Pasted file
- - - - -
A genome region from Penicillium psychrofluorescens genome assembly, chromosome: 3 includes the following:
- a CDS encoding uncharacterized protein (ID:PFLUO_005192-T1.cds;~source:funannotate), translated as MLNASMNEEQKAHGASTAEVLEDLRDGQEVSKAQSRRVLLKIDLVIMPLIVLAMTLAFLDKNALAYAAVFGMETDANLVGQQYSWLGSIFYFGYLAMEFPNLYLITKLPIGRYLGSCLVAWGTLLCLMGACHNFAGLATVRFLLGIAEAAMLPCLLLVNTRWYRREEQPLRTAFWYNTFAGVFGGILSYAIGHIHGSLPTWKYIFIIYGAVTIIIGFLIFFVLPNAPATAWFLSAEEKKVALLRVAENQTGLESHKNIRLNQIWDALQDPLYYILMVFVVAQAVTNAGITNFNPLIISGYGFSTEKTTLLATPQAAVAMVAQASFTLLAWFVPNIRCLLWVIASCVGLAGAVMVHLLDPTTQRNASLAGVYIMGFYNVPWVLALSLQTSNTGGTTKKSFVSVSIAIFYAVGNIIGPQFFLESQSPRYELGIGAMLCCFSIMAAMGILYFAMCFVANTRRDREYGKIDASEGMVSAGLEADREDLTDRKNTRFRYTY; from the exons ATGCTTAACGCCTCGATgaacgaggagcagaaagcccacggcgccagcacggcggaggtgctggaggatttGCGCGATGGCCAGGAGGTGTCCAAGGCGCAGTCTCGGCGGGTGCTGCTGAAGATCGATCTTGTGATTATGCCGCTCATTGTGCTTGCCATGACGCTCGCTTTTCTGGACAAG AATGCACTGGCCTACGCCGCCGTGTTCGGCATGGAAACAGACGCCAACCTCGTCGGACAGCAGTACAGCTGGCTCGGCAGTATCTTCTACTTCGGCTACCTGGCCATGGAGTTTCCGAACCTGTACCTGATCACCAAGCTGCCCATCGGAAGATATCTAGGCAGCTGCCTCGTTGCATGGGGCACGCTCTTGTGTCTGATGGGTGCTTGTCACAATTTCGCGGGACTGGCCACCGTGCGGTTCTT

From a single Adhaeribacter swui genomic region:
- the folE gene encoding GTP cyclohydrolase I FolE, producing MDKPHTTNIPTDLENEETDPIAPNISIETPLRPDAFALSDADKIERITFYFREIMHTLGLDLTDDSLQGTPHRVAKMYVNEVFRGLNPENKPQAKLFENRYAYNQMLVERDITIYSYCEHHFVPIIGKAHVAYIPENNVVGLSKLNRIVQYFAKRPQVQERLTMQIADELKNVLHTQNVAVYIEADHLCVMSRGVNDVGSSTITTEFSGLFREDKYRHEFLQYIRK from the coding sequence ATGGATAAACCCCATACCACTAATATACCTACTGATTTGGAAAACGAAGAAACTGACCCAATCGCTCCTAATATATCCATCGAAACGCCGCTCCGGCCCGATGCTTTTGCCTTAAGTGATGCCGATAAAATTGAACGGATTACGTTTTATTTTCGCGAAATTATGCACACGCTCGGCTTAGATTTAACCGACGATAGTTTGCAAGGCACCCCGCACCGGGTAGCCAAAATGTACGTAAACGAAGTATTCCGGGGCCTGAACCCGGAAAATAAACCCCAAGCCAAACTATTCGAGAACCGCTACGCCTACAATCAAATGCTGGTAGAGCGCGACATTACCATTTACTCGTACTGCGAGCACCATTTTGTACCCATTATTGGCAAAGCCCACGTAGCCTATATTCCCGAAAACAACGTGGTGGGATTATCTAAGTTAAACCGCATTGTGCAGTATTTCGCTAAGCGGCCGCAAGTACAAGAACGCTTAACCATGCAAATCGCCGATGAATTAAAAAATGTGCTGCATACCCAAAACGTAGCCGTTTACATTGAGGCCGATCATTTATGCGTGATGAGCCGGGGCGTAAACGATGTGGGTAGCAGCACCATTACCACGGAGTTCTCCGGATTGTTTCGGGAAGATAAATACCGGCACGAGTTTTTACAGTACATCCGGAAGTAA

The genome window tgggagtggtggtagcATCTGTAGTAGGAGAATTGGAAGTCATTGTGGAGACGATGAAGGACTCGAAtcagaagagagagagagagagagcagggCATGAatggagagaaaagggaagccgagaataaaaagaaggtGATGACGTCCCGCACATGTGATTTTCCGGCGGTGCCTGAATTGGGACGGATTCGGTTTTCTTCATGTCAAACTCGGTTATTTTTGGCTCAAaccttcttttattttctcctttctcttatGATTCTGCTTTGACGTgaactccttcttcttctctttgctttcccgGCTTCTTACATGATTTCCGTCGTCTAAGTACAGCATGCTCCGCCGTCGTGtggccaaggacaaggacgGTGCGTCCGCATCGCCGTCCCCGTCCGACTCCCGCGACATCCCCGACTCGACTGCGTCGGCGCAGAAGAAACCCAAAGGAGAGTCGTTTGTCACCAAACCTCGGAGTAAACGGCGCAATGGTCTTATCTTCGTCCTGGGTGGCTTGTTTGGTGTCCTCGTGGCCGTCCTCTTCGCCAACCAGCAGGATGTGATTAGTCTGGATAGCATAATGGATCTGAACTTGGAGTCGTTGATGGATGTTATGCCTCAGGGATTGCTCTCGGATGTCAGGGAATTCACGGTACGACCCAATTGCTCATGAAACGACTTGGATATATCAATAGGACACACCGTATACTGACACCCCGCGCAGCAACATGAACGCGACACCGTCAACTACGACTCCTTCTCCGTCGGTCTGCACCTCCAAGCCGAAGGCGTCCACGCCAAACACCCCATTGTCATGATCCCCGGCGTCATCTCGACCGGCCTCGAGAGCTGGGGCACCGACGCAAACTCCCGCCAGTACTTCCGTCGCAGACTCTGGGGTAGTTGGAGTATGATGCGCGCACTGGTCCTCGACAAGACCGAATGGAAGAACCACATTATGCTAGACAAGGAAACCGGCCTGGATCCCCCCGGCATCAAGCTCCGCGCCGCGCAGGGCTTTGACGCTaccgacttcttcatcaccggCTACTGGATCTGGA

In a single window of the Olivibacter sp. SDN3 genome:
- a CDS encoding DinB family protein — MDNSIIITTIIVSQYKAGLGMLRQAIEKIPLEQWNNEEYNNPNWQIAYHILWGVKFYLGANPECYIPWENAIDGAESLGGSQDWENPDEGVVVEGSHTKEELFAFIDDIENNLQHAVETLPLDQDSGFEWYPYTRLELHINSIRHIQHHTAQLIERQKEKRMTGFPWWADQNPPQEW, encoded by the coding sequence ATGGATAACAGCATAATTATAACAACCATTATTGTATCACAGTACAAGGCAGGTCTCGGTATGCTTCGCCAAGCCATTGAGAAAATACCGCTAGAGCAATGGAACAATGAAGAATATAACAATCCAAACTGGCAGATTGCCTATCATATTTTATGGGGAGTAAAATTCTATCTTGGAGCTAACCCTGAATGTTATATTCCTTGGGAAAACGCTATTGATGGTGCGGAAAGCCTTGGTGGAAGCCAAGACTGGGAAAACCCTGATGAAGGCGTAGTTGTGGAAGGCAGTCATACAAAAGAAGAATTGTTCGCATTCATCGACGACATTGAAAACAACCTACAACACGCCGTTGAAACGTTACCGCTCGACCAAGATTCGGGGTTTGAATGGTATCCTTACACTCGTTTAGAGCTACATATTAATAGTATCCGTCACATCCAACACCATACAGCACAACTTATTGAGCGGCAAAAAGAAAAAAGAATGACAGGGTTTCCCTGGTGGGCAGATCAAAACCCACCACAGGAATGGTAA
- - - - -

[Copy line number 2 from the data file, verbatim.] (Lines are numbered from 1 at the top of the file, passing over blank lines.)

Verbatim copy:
- a CDS encoding uncharacterized protein (ID:PFLUO_005192-T1.cds;~source:funannotate), translated as MLNASMNEEQKAHGASTAEVLEDLRDGQEVSKAQSRRVLLKIDLVIMPLIVLAMTLAFLDKNALAYAAVFGMETDANLVGQQYSWLGSIFYFGYLAMEFPNLYLITKLPIGRYLGSCLVAWGTLLCLMGACHNFAGLATVRFLLGIAEAAMLPCLLLVNTRWYRREEQPLRTAFWYNTFAGVFGGILSYAIGHIHGSLPTWKYIFIIYGAVTIIIGFLIFFVLPNAPATAWFLSAEEKKVALLRVAENQTGLESHKNIRLNQIWDALQDPLYYILMVFVVAQAVTNAGITNFNPLIISGYGFSTEKTTLLATPQAAVAMVAQASFTLLAWFVPNIRCLLWVIASCVGLAGAVMVHLLDPTTQRNASLAGVYIMGFYNVPWVLALSLQTSNTGGTTKKSFVSVSIAIFYAVGNIIGPQFFLESQSPRYELGIGAMLCCFSIMAAMGILYFAMCFVANTRRDREYGKIDASEGMVSAGLEADREDLTDRKNTRFRYTY; from the exons ATGCTTAACGCCTCGATgaacgaggagcagaaagcccacggcgccagcacggcggaggtgctggaggatttGCGCGATGGCCAGGAGGTGTCCAAGGCGCAGTCTCGGCGGGTGCTGCTGAAGATCGATCTTGTGATTATGCCGCTCATTGTGCTTGCCATGACGCTCGCTTTTCTGGACAAG AATGCACTGGCCTACGCCGCCGTGTTCGGCATGGAAACAGACGCCAACCTCGTCGGACAGCAGTACAGCTGGCTCGGCAGTATCTTCTACTTCGGCTACCTGGCCATGGAGTTTCCGAACCTGTACCTGATCACCAAGCTGCCCATCGGAAGATATCTAGGCAGCTGCCTCGTTGCATGGGGCACGCTCTTGTGTCTGATGGGTGCTTGTCACAATTTCGCGGGACTGGCCACCGTGCGGTTCTT